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up: Chapter 15 -- Virtual 8086 Mode
prev: 15.2 Structure of a V86 Task
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15.3 Entering and Leaving V86 Mode

Figure 15-2 summarizes the ways that the processor can enter and leave an 8086 program. The processor can enter V86 by either of two means:
  1. A task switch to an 80386 task loads the image of EFLAGS from the new TSS. The TSS of the new task must be an 80386 TSS, not an 80286 TSS, because the 80286 TSS does not store the high-order word of EFLAGS, which contains the VM flag. A value of one in the VM bit of the new EFLAGS indicates that the new task is executing 8086 instructions; therefore, while loading the segment registers from the TSS, the processor forms base addresses as the 8086 would.
  2. An IRET from a procedure of an 80386 task loads the image of EFLAGS from the stack. A value of one in VM in this case indicates that the procedure to which control is being returned is an 8086 procedure. The CPL at the time the IRET is executed must be zero, else the processor does not change VM.
The processor leaves V86 mode when an interrupt or exception occurs. There are two cases:
  1. The interrupt or exception causes a task switch. A task switch from a V86 task to any other task loads EFLAGS from the TSS of the new task. If the new TSS is an 80386 TSS and the VM bit in the EFLAGS image is zero or if the new TSS is an 80286 TSS, then the processor clears the VM bit of EFLAGS, loads the segment registers from the new TSS using 80386-style address formation, and begins executing the instructions of the new task according to 80386 protected-mode semantics.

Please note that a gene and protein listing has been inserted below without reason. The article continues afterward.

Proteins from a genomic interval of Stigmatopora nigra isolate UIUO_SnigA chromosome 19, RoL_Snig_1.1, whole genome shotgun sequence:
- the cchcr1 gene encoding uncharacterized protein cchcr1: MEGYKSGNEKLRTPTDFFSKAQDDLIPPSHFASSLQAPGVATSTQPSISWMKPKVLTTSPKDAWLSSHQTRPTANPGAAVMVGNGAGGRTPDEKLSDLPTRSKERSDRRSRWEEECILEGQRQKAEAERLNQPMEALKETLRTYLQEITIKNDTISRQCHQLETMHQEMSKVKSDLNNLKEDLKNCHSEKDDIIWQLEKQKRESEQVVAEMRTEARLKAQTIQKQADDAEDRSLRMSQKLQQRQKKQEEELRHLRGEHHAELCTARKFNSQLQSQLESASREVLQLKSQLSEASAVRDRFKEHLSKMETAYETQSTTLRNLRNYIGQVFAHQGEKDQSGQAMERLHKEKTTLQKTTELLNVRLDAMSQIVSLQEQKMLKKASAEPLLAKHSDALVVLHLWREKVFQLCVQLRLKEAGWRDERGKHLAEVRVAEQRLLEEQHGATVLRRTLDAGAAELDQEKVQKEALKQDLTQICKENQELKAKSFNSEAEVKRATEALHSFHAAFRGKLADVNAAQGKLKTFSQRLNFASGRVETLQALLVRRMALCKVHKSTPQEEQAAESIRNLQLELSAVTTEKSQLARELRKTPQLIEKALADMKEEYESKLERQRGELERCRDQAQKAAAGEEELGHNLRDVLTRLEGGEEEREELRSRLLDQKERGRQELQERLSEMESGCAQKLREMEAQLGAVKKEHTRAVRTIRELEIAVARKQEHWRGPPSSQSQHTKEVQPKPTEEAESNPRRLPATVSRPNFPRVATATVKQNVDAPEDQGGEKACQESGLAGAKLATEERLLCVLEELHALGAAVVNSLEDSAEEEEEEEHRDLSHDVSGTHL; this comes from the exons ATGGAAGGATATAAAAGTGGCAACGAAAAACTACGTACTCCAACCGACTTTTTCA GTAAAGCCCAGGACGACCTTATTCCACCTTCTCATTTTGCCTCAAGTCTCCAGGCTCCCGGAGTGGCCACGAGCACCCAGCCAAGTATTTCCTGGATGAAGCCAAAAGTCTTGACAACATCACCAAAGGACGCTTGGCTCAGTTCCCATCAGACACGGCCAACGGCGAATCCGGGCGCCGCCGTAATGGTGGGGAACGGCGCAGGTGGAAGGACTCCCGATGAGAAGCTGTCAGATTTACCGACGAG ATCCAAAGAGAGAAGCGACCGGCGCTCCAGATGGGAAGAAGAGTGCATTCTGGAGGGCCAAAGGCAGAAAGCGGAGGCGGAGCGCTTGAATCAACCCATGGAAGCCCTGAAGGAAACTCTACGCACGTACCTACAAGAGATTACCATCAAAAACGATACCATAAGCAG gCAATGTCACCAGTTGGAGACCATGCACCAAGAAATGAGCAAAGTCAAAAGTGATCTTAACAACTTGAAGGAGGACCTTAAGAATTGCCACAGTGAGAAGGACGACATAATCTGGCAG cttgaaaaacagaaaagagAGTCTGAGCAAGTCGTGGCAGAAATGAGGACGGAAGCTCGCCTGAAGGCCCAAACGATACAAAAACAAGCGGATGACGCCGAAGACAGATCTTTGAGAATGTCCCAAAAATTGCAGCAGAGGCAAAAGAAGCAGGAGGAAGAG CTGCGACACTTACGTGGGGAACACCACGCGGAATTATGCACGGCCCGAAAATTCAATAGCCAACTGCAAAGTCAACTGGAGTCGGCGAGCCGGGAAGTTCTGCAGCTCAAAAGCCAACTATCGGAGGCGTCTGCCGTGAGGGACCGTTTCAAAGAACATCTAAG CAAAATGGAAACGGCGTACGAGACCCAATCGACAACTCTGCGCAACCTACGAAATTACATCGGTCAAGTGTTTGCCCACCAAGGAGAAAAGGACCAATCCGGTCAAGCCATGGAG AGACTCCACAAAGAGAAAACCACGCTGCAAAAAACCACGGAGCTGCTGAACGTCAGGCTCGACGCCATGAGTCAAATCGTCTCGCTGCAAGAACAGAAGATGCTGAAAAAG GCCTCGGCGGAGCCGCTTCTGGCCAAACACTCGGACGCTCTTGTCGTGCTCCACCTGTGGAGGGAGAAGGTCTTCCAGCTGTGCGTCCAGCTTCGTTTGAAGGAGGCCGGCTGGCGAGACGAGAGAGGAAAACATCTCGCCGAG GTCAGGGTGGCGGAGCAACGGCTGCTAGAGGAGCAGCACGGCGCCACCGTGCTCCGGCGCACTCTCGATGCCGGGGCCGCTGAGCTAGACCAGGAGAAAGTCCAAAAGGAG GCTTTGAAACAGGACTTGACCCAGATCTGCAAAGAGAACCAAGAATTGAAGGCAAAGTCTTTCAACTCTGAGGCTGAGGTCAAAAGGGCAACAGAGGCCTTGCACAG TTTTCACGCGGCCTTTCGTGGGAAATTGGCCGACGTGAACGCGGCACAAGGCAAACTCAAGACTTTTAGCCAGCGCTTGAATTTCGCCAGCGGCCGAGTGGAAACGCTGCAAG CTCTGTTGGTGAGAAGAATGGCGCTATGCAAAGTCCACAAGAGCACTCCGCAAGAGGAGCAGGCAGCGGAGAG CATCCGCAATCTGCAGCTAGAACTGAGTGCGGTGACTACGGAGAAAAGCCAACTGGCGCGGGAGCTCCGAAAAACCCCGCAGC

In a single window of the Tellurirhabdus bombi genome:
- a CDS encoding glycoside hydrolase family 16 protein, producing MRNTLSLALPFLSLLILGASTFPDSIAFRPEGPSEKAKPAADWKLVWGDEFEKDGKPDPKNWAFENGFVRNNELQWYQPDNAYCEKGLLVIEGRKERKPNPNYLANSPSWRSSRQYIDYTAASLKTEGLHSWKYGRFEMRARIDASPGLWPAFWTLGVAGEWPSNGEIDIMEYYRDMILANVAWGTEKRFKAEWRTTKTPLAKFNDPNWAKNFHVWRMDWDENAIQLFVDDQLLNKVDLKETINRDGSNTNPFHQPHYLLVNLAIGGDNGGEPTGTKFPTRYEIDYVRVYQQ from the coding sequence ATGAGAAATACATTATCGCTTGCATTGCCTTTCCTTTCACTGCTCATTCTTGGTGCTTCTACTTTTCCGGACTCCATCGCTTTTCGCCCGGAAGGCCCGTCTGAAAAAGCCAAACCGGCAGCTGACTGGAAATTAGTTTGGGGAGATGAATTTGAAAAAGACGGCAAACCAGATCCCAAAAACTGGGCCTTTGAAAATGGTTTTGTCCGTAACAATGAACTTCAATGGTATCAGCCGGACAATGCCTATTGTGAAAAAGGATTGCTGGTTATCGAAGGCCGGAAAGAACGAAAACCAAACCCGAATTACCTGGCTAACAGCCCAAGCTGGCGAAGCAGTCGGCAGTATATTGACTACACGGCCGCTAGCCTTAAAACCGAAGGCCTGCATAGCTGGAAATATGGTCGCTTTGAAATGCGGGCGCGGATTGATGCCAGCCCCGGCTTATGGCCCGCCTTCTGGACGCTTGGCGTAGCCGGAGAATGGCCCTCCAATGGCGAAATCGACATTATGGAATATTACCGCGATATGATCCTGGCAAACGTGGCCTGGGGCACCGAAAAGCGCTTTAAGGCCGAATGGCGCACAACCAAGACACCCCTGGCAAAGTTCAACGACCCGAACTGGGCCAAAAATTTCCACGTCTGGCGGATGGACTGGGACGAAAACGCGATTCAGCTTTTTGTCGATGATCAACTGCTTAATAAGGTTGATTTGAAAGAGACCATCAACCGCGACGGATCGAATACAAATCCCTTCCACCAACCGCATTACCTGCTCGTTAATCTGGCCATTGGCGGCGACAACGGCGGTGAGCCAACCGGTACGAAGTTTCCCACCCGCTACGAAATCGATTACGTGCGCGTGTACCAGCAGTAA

2. The interrupt or exception vectors to a privilege-level zero procedure. The processor stores the current setting of EFLAGS on the stack, then clears the VM bit. The interrupt or exception handler, therefore, executes as "native" 80386 protected-mode code. If an interrupt or exception vectors to a conforming segment or to a privilege level other than three, the processor causes a general-protection exception; the error code is the selector of the executable segment to which transfer was attempted.
Systems software does not manipulate the VM flag directly, but rather manipulates the image of the EFLAGS register that is stored on the stack or in the TSS. The V86 monitor sets the VM flag in the EFLAGS image on the stack or in the TSS when first creating a V86 task. Exception and interrupt handlers can examine the VM flag on the stack. If the interrupted procedure was executing in V86 mode, the handler may need to invoke the V86 monitor.

15.3.1 Transitions Through Task Switches

A task switch to or from a V86 task may be due to any of three causes:
  1. An interrupt that vectors to a task gate.
  2. An action of the scheduler of the 80386 operating system.
  3. An IRET when the NT flag is set.
In any of these cases, the processor changes the VM bit in EFLAGS according to the image of EFLAGS in the new TSS. If the new TSS is an 80286 TSS, the high-order word of EFLAGS is not in the TSS; the processor clears VM in this case. The processor updates VM prior to loading the segment registers from the images in the new TSS. The new setting of VM determines whether the processor interprets the new segment-register images as 8086 selectors or 80386/80286 selectors.